Olivia Jones is a visual artist based at Spike Island Studios in Bristol. Working predominantly between sculptural and drawn processes she create works that explore the behavioural characteristics and structural potential of materials, objects and phenomena within landscapes.
As reference Olivia draws inspiration from ideas and excerpts within earth history, science fiction, anthropology and etymology. Geology and geological visual language are influential in her work, fuelling an interest in material memory and material journeys that focus on concepts of temporality and deep time, progression and entropy.
Jones graduated with a BA (Hons) Fine Art at Falmouth University (2013). She has shown her work in galleries across the UK and internationally. Projects include: Artist in Residence, School of Earth Sciences, University of Bristol (2018-19); Tephra: Order in the Dust, Test Space, Bristol (2018); Artist in Residence, Ashlantic, Fur Island, Denmark (2017); Contemporary British Drawing, Xi’an Academy of Fine Arts, China (2015); You Move Me, Antlers Gallery, Create Centre, Bristol (2015); Jerwood Drawing Prize, Jerwood Space, London (2013).
‘EarthArt is a series of collaborations between contemporary artists and scientists from the School of Earth Sciences at the University of Bristol. Each collaboration consists of a six-month artist Fellowship followed by a six-month exhibition in the unique EarthArt Gallery. EarthArt has been running continuously since 2015.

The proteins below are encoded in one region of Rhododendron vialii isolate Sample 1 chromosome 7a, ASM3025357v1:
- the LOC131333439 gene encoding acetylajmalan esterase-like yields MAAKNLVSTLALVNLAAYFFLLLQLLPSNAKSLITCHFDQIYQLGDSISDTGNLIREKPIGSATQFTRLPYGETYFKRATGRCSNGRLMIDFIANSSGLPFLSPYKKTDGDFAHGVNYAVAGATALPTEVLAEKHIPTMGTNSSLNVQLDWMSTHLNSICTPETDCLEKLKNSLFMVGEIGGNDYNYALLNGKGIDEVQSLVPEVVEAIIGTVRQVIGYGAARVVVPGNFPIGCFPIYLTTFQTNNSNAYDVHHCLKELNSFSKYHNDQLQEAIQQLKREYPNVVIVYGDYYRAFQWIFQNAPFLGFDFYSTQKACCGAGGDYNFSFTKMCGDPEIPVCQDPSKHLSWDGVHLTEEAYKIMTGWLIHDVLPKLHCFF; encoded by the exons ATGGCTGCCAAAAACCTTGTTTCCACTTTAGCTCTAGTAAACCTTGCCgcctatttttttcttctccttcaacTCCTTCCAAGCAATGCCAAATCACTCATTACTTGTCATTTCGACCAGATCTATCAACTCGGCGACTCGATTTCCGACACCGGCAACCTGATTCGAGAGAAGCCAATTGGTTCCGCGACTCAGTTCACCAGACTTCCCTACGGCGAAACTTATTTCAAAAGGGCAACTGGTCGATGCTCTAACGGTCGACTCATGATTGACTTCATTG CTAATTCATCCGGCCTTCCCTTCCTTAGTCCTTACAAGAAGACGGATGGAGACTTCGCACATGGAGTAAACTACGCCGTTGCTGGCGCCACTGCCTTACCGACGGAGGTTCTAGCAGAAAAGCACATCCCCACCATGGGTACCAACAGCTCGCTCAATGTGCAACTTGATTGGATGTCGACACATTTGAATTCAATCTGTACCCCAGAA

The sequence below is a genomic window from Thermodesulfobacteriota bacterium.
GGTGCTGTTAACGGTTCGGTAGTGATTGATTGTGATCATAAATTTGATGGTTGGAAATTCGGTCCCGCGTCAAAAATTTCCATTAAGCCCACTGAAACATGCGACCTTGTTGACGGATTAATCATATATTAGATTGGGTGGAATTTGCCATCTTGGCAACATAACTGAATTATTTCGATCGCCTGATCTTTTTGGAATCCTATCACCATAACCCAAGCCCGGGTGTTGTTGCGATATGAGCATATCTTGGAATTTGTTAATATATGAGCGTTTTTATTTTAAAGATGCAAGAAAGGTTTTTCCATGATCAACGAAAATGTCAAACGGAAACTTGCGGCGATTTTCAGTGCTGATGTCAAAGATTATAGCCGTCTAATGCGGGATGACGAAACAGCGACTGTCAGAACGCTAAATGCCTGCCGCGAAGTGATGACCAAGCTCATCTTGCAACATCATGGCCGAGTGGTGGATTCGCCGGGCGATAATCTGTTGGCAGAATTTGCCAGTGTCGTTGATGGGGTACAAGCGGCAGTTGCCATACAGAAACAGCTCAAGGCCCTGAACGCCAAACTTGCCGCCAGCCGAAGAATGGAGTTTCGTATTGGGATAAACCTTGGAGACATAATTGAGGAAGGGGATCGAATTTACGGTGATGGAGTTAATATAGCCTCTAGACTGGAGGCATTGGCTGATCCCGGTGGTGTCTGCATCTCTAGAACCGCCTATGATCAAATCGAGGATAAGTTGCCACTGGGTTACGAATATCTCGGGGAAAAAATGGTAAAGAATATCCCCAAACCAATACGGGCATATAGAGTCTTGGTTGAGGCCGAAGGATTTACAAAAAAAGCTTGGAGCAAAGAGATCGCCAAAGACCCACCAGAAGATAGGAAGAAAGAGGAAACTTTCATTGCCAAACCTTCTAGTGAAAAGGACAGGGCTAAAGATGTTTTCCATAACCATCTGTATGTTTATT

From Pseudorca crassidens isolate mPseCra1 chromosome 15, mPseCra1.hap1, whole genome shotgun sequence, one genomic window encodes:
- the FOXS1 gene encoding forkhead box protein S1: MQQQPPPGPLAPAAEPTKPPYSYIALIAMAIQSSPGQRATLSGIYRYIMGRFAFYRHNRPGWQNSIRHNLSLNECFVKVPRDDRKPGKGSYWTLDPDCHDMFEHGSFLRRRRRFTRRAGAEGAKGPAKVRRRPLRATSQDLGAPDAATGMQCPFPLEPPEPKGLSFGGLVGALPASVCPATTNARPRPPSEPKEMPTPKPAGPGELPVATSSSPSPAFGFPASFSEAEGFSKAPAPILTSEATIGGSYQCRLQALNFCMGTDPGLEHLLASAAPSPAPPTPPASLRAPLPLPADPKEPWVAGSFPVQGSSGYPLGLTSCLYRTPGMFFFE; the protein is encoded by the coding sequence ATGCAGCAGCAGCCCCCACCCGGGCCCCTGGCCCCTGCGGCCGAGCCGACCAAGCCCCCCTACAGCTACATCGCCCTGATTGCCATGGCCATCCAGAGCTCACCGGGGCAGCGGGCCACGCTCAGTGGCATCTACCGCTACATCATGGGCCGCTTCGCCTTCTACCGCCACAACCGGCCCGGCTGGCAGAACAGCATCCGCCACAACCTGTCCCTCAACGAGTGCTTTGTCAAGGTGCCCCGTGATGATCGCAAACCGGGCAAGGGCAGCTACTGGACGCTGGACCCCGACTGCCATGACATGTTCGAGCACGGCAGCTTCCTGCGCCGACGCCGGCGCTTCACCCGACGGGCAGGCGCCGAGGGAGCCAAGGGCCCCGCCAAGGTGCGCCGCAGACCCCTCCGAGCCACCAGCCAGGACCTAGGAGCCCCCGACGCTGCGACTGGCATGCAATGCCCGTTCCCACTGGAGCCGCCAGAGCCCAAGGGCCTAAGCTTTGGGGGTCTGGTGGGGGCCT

“Earth Sciences encompasses not just rocks and fossils, but increasingly climate change, oceanography, natural hazards, evolution and extraterrestrial life. There is a lot of materials for artists to explore and we thought this was a great chance to bring artists into the School to meet with scientists and the wider academic community through a six-month duration Fellowship.” Professor Jon Blundy, EarthArt Co-Founder.
“The idea of developing the Fellowship and Gallery was to address two things: firstly to deepen the dialogue and investigation between Artists and Earth scientists, generating new ways of visualising research; and secondly to create a Gallery to share this work with a wider public.” Rodney Harris, Artist, EarthArt Co-Founder.’ – EarthArt Website
The Bricks Podcast follows Bristol’s contemporary artists, on journeys within the city walls and beyond, along the leylines of the South West, up the A roads north, and through their unique observations on the world.
With thanks to Arts Council England and National Lottery players for funding this podcast series.